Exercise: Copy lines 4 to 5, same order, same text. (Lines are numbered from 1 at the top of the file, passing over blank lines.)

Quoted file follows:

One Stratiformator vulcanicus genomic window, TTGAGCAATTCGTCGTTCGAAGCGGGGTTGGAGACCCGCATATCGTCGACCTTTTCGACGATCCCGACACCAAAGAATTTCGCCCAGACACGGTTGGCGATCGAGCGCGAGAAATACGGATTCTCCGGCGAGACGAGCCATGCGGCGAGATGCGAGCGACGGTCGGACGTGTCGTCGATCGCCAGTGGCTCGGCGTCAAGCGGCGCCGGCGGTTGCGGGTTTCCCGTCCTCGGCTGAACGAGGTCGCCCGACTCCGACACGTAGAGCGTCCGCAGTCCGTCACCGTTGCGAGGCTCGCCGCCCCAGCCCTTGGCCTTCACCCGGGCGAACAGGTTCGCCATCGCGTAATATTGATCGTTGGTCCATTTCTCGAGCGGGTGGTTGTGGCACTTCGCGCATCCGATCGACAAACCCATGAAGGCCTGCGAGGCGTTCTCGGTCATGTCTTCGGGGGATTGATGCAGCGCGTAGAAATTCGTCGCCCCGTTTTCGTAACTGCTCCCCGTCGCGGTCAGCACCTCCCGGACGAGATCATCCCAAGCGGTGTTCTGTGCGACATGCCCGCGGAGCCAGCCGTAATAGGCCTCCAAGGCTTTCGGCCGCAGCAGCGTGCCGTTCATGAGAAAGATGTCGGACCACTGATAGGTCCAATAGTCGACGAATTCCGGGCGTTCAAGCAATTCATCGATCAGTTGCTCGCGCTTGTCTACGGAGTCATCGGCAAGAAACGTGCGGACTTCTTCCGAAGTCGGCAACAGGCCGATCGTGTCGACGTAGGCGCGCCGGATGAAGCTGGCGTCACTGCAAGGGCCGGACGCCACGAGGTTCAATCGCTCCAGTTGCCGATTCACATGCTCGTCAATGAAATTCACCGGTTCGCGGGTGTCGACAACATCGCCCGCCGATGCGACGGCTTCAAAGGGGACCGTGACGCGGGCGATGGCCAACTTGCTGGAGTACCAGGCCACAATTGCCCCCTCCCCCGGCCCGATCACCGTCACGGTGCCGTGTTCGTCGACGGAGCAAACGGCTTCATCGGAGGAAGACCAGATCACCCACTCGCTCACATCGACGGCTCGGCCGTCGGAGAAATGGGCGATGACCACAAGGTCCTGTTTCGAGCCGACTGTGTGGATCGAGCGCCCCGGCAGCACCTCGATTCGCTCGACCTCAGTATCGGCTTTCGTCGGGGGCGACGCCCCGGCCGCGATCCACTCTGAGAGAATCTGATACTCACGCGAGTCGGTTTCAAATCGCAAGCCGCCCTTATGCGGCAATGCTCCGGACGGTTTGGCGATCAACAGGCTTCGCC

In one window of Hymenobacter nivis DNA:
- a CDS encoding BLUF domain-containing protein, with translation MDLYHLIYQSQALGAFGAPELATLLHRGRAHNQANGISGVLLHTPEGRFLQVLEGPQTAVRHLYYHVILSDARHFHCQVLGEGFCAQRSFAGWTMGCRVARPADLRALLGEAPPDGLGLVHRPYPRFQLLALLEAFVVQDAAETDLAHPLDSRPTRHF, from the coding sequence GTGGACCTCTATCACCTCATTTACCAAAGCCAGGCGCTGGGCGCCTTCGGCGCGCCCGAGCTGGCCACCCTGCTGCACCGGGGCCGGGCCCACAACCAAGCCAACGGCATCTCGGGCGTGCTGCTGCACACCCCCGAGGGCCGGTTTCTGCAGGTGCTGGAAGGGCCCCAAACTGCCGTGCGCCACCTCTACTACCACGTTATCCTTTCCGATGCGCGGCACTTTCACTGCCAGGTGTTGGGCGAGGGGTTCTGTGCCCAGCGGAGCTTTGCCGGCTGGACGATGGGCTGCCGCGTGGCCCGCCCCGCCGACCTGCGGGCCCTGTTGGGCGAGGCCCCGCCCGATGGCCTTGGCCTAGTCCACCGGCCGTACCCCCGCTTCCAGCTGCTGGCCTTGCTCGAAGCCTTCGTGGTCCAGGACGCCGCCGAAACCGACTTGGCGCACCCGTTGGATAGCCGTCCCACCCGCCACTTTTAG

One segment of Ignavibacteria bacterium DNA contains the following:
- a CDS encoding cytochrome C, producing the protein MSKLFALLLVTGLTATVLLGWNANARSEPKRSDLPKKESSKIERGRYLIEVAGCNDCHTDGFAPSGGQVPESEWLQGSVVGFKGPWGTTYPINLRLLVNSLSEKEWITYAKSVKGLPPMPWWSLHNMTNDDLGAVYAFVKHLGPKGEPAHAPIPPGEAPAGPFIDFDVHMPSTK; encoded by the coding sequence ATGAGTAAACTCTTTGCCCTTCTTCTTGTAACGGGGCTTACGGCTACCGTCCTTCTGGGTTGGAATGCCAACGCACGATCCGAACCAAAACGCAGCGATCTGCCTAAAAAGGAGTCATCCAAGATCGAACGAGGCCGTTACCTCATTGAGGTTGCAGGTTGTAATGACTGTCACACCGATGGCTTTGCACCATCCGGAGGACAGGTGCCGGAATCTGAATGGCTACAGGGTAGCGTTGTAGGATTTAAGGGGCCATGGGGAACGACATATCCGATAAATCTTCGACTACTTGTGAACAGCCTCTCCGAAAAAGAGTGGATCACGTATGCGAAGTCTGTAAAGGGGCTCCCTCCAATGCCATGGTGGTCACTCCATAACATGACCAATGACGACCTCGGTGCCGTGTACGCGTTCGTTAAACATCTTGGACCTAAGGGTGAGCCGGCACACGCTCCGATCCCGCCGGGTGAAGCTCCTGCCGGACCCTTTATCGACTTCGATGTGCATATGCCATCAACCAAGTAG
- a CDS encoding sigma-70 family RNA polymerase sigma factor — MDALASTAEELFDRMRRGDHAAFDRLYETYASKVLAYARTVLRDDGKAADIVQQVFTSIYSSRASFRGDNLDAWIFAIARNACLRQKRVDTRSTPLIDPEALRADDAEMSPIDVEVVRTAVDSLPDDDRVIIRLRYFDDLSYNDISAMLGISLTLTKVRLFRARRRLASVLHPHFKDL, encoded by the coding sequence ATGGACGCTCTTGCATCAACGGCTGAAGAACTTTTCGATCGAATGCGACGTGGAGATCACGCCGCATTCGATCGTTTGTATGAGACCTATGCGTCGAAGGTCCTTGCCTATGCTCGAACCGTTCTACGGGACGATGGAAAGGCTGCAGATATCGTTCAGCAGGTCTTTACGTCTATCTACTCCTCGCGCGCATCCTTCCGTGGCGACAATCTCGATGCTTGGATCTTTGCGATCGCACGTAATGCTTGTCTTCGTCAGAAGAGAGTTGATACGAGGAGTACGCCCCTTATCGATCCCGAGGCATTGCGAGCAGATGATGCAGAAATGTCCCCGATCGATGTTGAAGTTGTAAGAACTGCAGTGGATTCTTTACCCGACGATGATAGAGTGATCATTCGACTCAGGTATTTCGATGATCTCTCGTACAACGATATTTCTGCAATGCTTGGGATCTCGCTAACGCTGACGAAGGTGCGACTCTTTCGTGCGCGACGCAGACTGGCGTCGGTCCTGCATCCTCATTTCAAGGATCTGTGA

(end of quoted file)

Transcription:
One segment of Ignavibacteria bacterium DNA contains the following:
- a CDS encoding cytochrome C, producing the protein MSKLFALLLVTGLTATVLLGWNANARSEPKRSDLPKKESSKIERGRYLIEVAGCNDCHTDGFAPSGGQVPESEWLQGSVVGFKGPWGTTYPINLRLLVNSLSEKEWITYAKSVKGLPPMPWWSLHNMTNDDLGAVYAFVKHLGPKGEPAHAPIPPGEAPAGPFIDFDVHMPSTK; encoded by the coding sequence ATGAGTAAACTCTTTGCCCTTCTTCTTGTAACGGGGCTTACGGCTACCGTCCTTCTGGGTTGGAATGCCAACGCACGATCCGAACCAAAACGCAGCGATCTGCCTAAAAAGGAGTCATCCAAGATCGAACGAGGCCGTTACCTCATTGAGGTTGCAGGTTGTAATGACTGTCACACCGATGGCTTTGCACCATCCGGAGGACAGGTGCCGGAATCTGAATGGCTACAGGGTAGCGTTGTAGGATTTAAGGGGCCATGGGGAACGACATATCCGATAAATCTTCGACTACTTGTGAACAGCCTCTCCGAAAAAGAGTGGATCACGTATGCGAAGTCTGTAAAGGGGCTCCCTCCAATGCCATGGTGGTCACTCCATAACATGACCAATGACGACCTCGGTGCCGTGTACGCGTTCGTTAAACATCTTGGACCTAAGGGTGAGCCGGCACACGCTCCGATCCCGCCGGGTGAAGCTCCTGCCGGACCCTTTATCGACTTCGATGTGCATATGCCATCAACCAAGTAG